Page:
China tested a nuclear-capable hyper-sonic missile that circled the Earth before accelerating toward its target, demonstrating an advanced military capability that took US intelligence by surprise.
Five people familiar with the test said the Chinese military launched a rocket that carried a hyper-sonic glide vehicle which flew through low-orbit space before cruising down towards its target
The missile missed its target by about two-dozen miles, according to three people briefed on the intelligence. But two said the test showed that China had made astounding progress on hyper-sonic weapons and was far more advanced than US officials realized.
The test also raised new questions about why the USA often underestimates China’s military modernization. “We have no idea how they did it,” said a fourth source.
The USA, Russia and China are developing hyper-sonic weapons, including glider vehicles launched into space in a rocket but orbiting the Earth with their own momentum.
They fly at five times the speed of sound, less than a ballistic missile, but they do not follow the fixed parabolic trajectory of these projectiles and are maneuverable, making them more difficult to track.
Taylor Fravel, an expert on Chinese nuclear weapons policy who was unaware of the test, said a hyper-sonic glider vehicle armed with a nuclear warhead could help China “neutralize” US missile defense systems designed to destroy ballistic missiles.
Growing concern about China’s nuclear capabilities comes as Beijing continues to build its conventional military forces and engage in increasingly assertive military activities near Taiwan.
Tensions between the USA and China escalated as Joe Biden’s government took a tough stance on Beijing, which accused Washington of being openly hostile.
US military officials have warned in recent months about China’s growing nuclear capability, especially after the release of satellite images that showed the construction of more than 200 intercontinental ballistic missile (ICBM) silos.
China is not bound by arms control agreements and was unwilling to involve the USA in negotiations over its nuclear arsenal and policy.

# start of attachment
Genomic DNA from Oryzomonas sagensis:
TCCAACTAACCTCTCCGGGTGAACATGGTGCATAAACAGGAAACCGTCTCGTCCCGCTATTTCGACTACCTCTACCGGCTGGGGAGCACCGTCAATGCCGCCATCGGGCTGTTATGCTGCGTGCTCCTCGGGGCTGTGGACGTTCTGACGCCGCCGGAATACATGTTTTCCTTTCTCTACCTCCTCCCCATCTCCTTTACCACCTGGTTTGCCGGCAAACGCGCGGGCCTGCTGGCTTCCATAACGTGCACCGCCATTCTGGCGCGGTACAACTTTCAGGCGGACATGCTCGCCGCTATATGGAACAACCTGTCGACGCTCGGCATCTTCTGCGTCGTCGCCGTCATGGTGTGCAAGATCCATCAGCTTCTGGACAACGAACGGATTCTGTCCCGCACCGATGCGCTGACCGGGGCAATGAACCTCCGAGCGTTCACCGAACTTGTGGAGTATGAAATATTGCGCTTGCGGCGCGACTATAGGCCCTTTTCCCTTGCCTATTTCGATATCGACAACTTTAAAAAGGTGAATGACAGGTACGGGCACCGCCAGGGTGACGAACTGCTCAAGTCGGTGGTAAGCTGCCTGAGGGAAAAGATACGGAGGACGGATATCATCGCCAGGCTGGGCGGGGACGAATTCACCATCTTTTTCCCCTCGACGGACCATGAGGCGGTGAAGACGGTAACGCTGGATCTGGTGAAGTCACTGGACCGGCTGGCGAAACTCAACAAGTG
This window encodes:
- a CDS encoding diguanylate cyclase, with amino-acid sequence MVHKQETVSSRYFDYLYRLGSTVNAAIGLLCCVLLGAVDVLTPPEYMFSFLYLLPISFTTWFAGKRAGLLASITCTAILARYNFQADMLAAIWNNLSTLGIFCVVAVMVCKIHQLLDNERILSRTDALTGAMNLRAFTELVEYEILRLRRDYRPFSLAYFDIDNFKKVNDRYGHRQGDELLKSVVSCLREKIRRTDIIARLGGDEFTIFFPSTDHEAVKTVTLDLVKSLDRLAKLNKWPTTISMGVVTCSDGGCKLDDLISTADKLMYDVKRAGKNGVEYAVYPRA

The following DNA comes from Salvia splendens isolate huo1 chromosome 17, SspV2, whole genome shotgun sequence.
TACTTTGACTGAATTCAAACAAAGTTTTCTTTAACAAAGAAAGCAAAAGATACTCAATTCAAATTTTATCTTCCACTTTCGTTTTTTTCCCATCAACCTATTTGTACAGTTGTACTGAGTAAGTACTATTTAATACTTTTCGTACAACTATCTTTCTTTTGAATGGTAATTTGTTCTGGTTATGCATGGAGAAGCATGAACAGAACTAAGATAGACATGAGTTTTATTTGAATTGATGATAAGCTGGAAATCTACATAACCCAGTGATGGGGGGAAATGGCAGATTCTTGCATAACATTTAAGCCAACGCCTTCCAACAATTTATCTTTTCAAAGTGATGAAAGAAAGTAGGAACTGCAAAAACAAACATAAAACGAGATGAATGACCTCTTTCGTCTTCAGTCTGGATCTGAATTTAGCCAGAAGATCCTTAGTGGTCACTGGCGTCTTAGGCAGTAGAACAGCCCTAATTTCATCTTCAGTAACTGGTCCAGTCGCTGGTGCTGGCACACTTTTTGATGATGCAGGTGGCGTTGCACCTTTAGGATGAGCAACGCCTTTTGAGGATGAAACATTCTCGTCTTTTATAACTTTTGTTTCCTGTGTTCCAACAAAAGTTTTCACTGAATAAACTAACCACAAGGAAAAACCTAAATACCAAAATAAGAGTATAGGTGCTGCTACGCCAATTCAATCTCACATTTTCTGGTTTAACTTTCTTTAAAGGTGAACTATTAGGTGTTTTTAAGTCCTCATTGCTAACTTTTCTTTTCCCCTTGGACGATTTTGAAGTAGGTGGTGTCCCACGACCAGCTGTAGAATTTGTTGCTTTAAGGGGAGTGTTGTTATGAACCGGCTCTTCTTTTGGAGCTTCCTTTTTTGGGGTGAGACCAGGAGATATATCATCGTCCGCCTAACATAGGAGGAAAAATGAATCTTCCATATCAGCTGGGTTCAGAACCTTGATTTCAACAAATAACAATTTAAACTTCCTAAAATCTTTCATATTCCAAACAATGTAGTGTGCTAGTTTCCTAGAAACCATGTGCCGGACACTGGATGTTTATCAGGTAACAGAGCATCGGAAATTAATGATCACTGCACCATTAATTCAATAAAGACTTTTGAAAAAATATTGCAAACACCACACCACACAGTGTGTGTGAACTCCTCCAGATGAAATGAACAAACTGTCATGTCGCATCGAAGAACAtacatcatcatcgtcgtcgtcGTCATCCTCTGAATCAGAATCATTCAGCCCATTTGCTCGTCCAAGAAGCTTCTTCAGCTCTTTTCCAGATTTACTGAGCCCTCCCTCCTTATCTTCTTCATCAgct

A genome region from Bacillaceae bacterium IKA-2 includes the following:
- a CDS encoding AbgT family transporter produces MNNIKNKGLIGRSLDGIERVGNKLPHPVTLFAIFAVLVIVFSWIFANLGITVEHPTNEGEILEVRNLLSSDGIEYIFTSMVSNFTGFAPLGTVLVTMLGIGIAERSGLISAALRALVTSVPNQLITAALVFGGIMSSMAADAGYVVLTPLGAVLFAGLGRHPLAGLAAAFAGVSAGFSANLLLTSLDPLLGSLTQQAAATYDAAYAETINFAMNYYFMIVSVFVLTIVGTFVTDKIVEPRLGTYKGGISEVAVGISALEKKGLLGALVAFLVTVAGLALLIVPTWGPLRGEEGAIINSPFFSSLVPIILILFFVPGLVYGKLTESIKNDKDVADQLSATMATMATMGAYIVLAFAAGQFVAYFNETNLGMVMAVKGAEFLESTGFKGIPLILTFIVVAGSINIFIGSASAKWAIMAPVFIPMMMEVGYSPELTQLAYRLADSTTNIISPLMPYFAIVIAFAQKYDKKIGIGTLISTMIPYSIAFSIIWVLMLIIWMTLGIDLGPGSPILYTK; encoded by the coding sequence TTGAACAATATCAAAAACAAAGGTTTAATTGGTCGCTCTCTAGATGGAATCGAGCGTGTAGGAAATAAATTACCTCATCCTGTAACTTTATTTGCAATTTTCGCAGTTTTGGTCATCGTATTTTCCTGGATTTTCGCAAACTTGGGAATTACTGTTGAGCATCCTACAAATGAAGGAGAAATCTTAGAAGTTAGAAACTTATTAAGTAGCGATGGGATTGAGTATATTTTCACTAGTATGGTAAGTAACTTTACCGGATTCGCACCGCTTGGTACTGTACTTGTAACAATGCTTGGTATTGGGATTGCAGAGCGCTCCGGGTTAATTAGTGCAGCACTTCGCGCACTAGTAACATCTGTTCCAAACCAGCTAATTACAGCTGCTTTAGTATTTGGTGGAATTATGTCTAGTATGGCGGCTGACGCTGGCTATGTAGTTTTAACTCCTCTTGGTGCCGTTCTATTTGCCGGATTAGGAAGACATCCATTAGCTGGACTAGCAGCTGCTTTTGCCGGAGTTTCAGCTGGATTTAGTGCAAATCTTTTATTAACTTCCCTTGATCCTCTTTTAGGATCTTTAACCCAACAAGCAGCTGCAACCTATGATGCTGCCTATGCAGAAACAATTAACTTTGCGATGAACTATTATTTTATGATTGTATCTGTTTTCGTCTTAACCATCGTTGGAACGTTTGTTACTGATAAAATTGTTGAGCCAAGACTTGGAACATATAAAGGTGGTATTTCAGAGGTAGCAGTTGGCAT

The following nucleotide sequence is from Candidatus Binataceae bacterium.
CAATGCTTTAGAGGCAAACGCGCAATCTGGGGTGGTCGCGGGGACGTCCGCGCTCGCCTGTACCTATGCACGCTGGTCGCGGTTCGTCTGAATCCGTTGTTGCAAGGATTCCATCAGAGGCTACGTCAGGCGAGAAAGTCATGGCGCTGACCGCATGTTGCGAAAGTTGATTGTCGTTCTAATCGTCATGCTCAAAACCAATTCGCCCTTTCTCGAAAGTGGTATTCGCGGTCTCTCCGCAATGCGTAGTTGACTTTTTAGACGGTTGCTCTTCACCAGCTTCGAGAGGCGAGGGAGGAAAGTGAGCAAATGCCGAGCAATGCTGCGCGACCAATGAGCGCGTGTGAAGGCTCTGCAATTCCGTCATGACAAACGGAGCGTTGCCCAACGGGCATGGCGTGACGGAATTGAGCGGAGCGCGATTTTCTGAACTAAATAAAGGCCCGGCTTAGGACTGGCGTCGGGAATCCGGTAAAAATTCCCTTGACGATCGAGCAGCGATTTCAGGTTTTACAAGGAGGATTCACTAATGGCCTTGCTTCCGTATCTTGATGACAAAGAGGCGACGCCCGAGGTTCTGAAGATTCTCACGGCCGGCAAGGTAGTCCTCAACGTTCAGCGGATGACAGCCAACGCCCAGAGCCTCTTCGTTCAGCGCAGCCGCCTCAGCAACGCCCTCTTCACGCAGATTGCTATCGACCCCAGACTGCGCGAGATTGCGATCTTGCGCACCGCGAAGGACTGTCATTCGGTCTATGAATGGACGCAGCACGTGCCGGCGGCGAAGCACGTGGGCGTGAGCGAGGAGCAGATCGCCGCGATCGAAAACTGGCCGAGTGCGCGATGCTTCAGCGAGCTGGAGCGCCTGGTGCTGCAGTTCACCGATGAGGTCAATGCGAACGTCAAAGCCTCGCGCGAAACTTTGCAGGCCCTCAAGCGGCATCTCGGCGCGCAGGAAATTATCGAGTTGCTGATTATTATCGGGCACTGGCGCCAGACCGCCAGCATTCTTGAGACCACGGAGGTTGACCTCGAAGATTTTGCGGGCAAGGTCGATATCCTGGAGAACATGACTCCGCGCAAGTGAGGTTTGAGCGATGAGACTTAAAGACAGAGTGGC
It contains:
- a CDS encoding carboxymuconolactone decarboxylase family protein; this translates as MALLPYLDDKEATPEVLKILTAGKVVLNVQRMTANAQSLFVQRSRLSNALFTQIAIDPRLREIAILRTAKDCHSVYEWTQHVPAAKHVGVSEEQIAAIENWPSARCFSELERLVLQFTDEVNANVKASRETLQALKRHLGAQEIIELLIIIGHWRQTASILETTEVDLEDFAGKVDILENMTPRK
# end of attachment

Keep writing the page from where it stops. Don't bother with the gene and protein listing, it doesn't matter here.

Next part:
In August, General Glen VanHerck, head of the North American Aerospace Defense Command (Norad), told a conference that China had “recently demonstrated very advanced capabilities of hyper-sonic glider vehicles.
He warned that the Chinese capability “would present major challenges to Norad’s ability to provide threat alerts and attack assessments.
If you use that kind of approach, you don’t have to use a traditional ICBM trajectory. It’s a way of avoiding missile defenses and warning systems.
Two people familiar with the Chinese test said the weapon could, in theory, fly over the South Pole, which would pose a major challenge for the US military because its missile defense systems are focused on the north polar route.
The Pentagon did not comment on the report but expressed concern. “We make clear our concerns about the military capabilities that China continues to pursue, capabilities that only heighten tensions in the region and beyond.
The Chinese embassy said China had always followed a military policy of a “defensive nature” and that its military development did not target any country.
We don’t have global military operations strategy and plans like the US does. And we have no interest in an arms race with other countries.
“In contrast, the US in recent years has invented excuses like ‘the Chinese threat’ to justify its military expansion and the development of hyper-sonic weapons. This has directly intensified the arms race in this category and severely undermined global strategic stability.
The Chinese Academy of Launch Vehicle Technology, which oversees the launches, said on July 19 in an official social networking account that it had launched a Long March 2C rocket and added that it was the 77th launch of that rocket.
On August 24, it announced that it had taken the 79th flight. But there was no announcement of a 78th launch, prompting speculation among observers of its space program about a secret launch. CAAA did not respond to requests for comment.
AW Journal.com / ABC Flash Point WW III News 2021.